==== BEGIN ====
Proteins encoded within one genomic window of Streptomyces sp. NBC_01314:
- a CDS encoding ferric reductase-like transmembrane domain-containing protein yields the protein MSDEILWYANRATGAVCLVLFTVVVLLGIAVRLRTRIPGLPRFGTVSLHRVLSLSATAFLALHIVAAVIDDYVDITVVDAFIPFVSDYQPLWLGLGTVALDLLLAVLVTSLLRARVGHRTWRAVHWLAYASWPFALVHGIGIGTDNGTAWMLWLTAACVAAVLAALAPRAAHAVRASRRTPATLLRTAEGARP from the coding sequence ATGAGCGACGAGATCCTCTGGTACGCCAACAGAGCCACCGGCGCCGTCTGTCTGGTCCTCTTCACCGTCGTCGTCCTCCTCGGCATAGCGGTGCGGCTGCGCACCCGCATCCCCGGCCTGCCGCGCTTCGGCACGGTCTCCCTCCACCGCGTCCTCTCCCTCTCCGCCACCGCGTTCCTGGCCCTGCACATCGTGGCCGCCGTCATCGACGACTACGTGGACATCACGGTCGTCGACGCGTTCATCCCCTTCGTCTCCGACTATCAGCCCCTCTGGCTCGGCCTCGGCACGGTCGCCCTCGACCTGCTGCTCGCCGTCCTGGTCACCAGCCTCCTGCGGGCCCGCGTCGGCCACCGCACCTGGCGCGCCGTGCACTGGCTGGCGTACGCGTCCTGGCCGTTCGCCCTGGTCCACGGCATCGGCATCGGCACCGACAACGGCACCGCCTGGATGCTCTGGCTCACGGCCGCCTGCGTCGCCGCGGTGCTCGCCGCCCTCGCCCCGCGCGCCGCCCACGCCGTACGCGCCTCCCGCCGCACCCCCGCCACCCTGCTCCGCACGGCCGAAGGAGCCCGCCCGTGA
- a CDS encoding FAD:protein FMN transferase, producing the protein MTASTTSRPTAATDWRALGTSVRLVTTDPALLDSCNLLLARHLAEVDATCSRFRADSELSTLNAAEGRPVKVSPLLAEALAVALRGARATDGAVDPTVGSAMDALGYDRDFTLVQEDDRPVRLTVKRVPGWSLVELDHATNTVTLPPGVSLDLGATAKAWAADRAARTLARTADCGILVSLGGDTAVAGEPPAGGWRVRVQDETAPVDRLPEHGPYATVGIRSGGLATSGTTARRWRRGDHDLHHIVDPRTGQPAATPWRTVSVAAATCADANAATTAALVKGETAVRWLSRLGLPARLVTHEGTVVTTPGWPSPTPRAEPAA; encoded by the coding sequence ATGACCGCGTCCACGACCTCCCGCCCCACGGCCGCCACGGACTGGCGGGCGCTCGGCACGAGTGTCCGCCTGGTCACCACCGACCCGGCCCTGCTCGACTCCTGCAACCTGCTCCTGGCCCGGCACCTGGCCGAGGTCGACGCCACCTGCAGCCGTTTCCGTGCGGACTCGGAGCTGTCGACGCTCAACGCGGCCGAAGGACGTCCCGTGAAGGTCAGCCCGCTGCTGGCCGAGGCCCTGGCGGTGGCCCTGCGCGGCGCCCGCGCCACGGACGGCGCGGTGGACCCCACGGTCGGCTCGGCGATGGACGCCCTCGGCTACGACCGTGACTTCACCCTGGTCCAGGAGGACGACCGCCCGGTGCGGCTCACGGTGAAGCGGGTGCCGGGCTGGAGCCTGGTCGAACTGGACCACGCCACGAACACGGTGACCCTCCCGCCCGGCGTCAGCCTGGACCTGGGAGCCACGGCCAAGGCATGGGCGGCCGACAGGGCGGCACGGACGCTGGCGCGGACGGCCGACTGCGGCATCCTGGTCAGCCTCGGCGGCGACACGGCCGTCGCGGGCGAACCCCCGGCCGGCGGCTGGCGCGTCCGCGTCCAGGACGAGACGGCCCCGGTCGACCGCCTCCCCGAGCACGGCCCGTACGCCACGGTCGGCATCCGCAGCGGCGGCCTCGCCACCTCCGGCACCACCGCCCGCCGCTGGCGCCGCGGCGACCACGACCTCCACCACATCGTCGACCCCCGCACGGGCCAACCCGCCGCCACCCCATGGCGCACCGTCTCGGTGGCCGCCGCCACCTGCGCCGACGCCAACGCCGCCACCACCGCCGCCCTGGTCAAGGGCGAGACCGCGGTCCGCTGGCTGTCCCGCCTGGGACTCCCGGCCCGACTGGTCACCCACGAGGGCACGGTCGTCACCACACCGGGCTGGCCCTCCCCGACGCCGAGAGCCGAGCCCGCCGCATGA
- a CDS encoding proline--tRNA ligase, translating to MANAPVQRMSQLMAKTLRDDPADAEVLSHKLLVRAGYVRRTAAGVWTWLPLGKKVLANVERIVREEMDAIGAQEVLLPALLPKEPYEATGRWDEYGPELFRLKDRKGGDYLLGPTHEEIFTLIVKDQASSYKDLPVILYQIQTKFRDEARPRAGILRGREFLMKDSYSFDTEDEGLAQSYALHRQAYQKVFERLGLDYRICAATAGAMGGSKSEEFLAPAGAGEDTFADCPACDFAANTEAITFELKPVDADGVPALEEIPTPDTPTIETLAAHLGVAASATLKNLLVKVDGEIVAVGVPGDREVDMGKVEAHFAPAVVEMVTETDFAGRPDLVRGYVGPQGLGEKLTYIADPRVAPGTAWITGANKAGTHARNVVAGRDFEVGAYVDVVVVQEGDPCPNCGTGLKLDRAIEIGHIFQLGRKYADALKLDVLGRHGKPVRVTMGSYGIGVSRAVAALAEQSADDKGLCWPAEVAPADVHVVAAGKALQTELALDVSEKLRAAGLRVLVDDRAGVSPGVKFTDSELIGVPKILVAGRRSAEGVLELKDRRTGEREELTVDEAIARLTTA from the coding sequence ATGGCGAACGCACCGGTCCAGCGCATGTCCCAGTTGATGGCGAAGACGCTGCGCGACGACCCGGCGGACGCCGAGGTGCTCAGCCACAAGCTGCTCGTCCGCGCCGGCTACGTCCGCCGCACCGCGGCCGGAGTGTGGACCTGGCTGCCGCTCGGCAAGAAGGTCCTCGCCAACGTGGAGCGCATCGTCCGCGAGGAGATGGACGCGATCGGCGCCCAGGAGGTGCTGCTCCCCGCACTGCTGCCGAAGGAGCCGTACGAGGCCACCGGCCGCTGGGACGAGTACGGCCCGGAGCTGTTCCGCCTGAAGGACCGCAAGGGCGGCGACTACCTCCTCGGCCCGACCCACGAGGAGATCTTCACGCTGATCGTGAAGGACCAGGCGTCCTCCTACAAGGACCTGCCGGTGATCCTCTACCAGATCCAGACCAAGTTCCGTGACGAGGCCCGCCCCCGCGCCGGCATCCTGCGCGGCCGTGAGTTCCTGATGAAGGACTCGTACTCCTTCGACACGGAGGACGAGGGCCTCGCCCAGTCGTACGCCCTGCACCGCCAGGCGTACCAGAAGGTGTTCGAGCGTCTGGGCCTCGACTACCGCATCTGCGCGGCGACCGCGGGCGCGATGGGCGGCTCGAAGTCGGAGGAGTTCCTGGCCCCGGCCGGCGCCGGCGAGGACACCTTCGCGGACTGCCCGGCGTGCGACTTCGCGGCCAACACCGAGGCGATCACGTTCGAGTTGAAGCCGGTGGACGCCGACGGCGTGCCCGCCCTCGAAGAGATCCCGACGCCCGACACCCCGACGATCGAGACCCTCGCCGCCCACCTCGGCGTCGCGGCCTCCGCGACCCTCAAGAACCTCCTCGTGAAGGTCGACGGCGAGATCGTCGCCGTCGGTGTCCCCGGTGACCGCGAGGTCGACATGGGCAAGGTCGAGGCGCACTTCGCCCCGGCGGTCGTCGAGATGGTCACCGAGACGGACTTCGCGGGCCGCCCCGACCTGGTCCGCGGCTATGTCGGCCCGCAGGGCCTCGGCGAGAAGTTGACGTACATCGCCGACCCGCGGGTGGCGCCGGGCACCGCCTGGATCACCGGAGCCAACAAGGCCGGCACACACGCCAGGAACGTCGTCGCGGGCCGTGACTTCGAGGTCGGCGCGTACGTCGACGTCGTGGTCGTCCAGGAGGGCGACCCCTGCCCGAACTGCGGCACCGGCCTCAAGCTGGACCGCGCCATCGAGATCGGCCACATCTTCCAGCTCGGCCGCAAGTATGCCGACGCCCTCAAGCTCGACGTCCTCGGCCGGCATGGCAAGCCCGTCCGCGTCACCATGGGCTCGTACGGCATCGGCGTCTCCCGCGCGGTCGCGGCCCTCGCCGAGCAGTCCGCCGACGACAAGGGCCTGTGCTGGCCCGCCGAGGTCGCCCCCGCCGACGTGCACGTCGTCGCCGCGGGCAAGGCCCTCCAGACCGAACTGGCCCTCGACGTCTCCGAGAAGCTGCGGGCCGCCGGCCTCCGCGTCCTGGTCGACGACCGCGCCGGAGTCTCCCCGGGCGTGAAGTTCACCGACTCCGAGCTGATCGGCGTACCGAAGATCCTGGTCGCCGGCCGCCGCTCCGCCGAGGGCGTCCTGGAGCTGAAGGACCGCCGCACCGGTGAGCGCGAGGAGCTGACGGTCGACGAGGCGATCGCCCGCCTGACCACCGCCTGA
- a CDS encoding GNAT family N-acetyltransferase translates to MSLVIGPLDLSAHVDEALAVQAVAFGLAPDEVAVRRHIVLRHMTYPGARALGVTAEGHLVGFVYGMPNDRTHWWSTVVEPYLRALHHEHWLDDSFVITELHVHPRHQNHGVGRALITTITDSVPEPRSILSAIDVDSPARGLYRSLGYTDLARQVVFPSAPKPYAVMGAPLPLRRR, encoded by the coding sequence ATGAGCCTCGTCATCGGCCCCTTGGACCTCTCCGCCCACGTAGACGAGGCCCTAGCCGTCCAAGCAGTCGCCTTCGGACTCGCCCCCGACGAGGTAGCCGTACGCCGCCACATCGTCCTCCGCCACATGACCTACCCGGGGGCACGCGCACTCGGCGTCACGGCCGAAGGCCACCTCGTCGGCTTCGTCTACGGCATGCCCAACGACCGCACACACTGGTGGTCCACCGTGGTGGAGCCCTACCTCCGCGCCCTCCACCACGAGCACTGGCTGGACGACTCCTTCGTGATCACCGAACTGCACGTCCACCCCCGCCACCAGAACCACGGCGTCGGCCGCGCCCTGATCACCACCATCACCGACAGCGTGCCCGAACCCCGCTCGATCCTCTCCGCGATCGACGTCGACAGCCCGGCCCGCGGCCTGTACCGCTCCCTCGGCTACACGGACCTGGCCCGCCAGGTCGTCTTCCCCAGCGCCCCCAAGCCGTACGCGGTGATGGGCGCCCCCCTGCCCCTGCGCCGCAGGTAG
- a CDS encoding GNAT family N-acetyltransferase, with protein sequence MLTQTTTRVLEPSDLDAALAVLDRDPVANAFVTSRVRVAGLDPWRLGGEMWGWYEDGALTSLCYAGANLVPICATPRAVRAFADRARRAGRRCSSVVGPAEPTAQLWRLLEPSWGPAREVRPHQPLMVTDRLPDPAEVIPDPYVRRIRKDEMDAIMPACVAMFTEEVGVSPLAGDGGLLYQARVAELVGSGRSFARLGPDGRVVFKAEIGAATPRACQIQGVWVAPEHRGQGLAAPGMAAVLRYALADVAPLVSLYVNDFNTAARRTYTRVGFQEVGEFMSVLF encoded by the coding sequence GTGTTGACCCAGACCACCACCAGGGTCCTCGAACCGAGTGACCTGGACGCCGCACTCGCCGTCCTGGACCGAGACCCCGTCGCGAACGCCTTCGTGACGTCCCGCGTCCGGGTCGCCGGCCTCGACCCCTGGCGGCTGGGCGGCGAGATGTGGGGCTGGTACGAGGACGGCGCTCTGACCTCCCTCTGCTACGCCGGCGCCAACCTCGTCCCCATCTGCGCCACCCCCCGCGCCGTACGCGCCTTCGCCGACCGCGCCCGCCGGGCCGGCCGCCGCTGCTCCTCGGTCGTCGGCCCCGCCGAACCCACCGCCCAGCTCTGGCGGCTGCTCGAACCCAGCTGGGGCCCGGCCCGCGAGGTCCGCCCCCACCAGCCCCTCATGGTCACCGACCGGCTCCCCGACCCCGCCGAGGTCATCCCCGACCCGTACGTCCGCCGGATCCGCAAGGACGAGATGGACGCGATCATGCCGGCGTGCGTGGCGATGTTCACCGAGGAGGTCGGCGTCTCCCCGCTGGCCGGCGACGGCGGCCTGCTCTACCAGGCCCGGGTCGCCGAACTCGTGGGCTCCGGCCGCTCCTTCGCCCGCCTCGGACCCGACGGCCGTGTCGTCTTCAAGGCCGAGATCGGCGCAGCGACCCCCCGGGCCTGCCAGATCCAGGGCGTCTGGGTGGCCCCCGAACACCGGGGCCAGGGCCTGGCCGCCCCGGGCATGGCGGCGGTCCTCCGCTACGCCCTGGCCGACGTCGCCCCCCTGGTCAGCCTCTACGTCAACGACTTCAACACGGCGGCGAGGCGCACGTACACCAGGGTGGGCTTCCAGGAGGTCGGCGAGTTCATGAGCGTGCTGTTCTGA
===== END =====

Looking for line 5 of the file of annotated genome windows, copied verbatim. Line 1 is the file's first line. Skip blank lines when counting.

- a CDS encoding GNAT family N-acetyltransferase translates to MSLVIGPLDLSAHVDEALAVQAVAFGLAPDEVAVRRHIVLRHMTYPGARALGVTAEGHLVGFVYGMPNDRTHWWSTVVEPYLRALHHEHWLDDSFVITELHVHPRHQNHGVGRALITTITDSVPEPRSILSAIDVDSPARGLYRSLGYTDLARQVVFPSAPKPYAVMGAPLPLRRR, encoded by the coding sequence ATGAGCCTCGTCATCGGCCCCTTGGACCTCTCCGCCCACGTAGACGAGGCCCTAGCCGTCCAAGCAGTCGCCTTCGGACTCGCCCCCGACGAGGTAGCCGTACGCCGCCACATCGTCCTCCGCCACATGACCTACCCGGGGGCACGCGCACTCGGCGTCACGGCCGAAGGCCACCTCGTCGGCTTCGTCTACGGCATGCCCAACGACCGCACACACTGGTGGTCCACCGTGGTGGAGCCCTACCTCCGCGCCCTCCACCACGAGCACTGGCTGGACGACTCCTTCGTGATCACCGAACTGCACGTCCACCCCCGCCACCAGAACCACGGCGTCGGCCGCGCCCTGATCACCACCATCACCGACAGCGTGCCCGAACCCCGCTCGATCCTCTCCGCGATCGACGTCGACAGCCCGGCCCGCGGCCTGTACCGCTCCCTCGGCTACACGGACCTGGCCCGCCAGGTCGTCTTCCCCAGCGCCCCCAAGCCGTACGCGGTGATGGGCGCCCCCCTGCCCCTGCGCCGCAGGTAG